The humane sense of community envisioned by Confucius beholds society as a structure of human relationships that can be maintained and renewed through daily rituals. Believing that a healthy society is based on a healthy individual, Confucius said, “To put the world in order, we must first put the nation in order; to put the nation in order, we must first put the family in order; to put the family in order; we must first cultivate our personal life; we must first set our hearts right.” Toward this end, Confucius emphasized veneration and obedience to family, elders, and rulers; in general, aligning our individual needs with the greater needs of the community.
For thousands of years the Confucian model served, at its best, as a noble basis for living together caringly on Earth. But for thousands of years, Confucian thought has also been misused by autocrats and dictators to solidify their power and to oppress those under their rule.
Gandhi on the other hand gave us a way to organize community around basic human rights in order to resist oppressive social systems. In his early pamphlet, Hind Swaraj (Indian Home Rule), published in 1909, Gandhi addressed British rulers by declaring:
We cease to play the part of the ruled. You may, if you like, cut us to pieces. You may shatter us at the cannon’s mouth. If you act contrary to our will, we shall not help you; and without our help, we know that you cannot move one step forward.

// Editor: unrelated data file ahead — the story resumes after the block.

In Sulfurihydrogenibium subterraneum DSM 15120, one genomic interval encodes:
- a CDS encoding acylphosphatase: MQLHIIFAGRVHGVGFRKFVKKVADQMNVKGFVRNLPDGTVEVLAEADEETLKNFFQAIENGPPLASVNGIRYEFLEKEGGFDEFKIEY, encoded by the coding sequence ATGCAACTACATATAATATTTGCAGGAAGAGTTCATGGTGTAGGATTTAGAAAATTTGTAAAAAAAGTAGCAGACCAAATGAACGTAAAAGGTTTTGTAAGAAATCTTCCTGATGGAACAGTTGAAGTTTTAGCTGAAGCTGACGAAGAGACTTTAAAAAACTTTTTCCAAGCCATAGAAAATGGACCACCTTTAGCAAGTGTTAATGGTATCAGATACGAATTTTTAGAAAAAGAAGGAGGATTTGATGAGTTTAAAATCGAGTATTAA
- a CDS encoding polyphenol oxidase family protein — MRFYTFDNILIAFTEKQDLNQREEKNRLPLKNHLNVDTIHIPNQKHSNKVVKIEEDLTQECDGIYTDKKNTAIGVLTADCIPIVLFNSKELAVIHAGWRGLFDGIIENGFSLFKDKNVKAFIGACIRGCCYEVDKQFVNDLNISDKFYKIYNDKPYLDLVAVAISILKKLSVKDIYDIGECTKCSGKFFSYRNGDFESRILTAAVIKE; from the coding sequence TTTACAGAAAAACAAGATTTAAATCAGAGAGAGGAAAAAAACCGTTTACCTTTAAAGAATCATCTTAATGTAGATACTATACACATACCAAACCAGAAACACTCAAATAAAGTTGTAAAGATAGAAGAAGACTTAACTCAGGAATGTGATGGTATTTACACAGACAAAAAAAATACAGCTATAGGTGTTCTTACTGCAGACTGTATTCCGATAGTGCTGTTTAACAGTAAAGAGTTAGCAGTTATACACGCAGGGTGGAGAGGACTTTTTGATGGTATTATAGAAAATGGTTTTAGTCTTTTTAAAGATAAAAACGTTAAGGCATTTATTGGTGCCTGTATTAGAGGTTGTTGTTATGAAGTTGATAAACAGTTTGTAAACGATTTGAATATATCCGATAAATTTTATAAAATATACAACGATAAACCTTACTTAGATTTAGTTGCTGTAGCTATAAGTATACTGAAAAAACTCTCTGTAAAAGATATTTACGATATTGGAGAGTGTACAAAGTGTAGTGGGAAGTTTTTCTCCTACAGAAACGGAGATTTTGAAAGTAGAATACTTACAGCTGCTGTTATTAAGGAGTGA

Given the world Gandhi was born into, his efforts to affect a more humane sense of community hinged on “[our own] ability to preserve order without the assistance of the ruler… to non-cooperate with the system by withdrawing all the voluntary assistance possible and refusing all its so-called benefits.”
Confucius might ask Gandhi, “Under what circumstances would you cooperate?” And Gandhi might ask Confucius, “Under what circumstances would you resist?” Before answering, I can imagine each deferring to their counterparts in future generations. Though both, no doubt, would bow to the mysterious power that appears when people tend to each other beyond any sense of self-advantage.
Perhaps no one soul can answer these questions. Perhaps we need to ask each other what matters before giving ground or standing firm. Perhaps we live into the answers when we dare to lend our voice to what feels true. Perhaps there’s a Confucius and Gandhi in each of us who sparks the X and Y chromosomes of community. Perhaps every time we step toward each other, we take a turn toward our communal well-being. And no matter how often we fail, we still can rely on our untapped nature. As Martin Luther King, Jr., said, “I believe what the self-centered have torn down, the other-centered will build up.”
A Question to Walk With: Describe a time when you were called to cooperate to make a situation better. Then describe a time when you were called to resist to make a situation better. How do you understand the difference?
This excerpt is from my new book, More Together Than Alone: Discovering the Power and Spirit of Community in Our Lives and in the World, which has just been published by Atria Books.
*Photo credit: Gotta Be Worth It